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THE Huddersfield Narrow Canal, passing through the Pennines, though extremely strenuous to work for boaters, as part of Pennine waterways can be the most rewarding for the experienced boat holiday maker.
The fact that is has 74 locks over 20 miles will put off all except the most hardy of holiday hirers, but the experience of the Huddersfield Narrow is one that will be long remembered, being entirely different from any other on the entire system, offering scenery second to none as the waterway climbs up then down the Pennines.
It was in 2001 that this Pennine waterway was restored, its restoration resulting in some of the most remarkable achievements ever attempted in the re-opening of a waterway, including moving an entire works and its contents, constructing a tunnel, then putting everything back, as seen in the two photographs. It even meant moving a bus station and a market, where the original canal had been buried.
But it is Standedge Tunnel that is its crowning achievement, the longest and deepest in the country, as well as the highest, and now with boaters able to take their own boats through, though with a 'helper' to make sure all is well, makes it the most rewarding experience of anything on the waterways.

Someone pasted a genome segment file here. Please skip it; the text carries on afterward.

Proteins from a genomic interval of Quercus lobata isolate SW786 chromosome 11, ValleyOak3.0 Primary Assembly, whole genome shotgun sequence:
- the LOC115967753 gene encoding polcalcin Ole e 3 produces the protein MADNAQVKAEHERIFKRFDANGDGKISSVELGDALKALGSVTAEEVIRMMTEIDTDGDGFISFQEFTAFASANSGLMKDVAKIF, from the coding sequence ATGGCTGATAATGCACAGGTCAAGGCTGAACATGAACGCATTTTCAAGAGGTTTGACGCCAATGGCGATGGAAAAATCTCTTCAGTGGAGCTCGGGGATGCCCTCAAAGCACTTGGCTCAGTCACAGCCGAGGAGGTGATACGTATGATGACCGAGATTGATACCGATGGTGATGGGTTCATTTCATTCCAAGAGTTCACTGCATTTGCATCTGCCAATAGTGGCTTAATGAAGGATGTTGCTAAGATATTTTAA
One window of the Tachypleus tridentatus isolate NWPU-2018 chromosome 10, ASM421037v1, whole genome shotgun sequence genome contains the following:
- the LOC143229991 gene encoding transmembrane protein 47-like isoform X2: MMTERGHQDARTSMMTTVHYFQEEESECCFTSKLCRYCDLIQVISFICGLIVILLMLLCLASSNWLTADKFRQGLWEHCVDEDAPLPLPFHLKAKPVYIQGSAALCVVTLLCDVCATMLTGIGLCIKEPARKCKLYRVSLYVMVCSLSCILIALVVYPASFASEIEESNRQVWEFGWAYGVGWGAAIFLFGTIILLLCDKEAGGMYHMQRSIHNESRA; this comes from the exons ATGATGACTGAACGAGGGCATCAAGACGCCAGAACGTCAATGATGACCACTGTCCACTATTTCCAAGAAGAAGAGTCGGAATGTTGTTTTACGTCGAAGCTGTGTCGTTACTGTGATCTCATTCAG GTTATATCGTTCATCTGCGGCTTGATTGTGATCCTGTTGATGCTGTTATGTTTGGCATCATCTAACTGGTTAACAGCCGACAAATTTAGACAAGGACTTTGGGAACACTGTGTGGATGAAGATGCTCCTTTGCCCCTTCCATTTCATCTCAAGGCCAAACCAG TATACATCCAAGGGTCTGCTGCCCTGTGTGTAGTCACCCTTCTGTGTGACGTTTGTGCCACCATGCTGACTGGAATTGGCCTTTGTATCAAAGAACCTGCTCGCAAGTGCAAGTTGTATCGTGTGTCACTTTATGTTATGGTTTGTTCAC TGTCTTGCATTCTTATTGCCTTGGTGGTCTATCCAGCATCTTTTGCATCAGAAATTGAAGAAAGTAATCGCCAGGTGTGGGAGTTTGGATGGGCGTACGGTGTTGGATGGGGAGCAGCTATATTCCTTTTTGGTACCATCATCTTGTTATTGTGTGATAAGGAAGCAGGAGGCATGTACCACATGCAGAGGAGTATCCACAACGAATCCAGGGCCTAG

Since it's restoration there have been many problems, and though passage has to be booked, it is quite feasible that yet more water leaks, breaches or lock failures will cause your cruise to be cancelled, and yet in the case of this waterway the authorities do all they are able to keep it open, having spent upwards of £30 millions in its restoration.
Moorings tend to be restricted to certain areas, as lack of dredging and leaks can leave a boat on the bottom if not careful.
The locks are so close that all too often the pound drops so quickly that a boat can be stranded, as being around ten feet deep, the locks take a fair amount of water.
Some locks are difficult to operate, especially for the new boat hirer, with one lock in particular so difficult to move it needed a boat roped to its gate to get it to open so that the boat could be taken in.
Some paddle gear too is of two 'man' operation, it being so difficult to work, with two spindles provided for this purpose, as shown above.
On the positive side as the waterway climbs up the Pennines then descends the other side, the holiday makers brave enough to attempt the 'Narrow' cannot but admire the breathtaking scenery, and will certainly forget the 'mountains of Wales' as the blurb says about the Llangollen—it cannot hold a candle.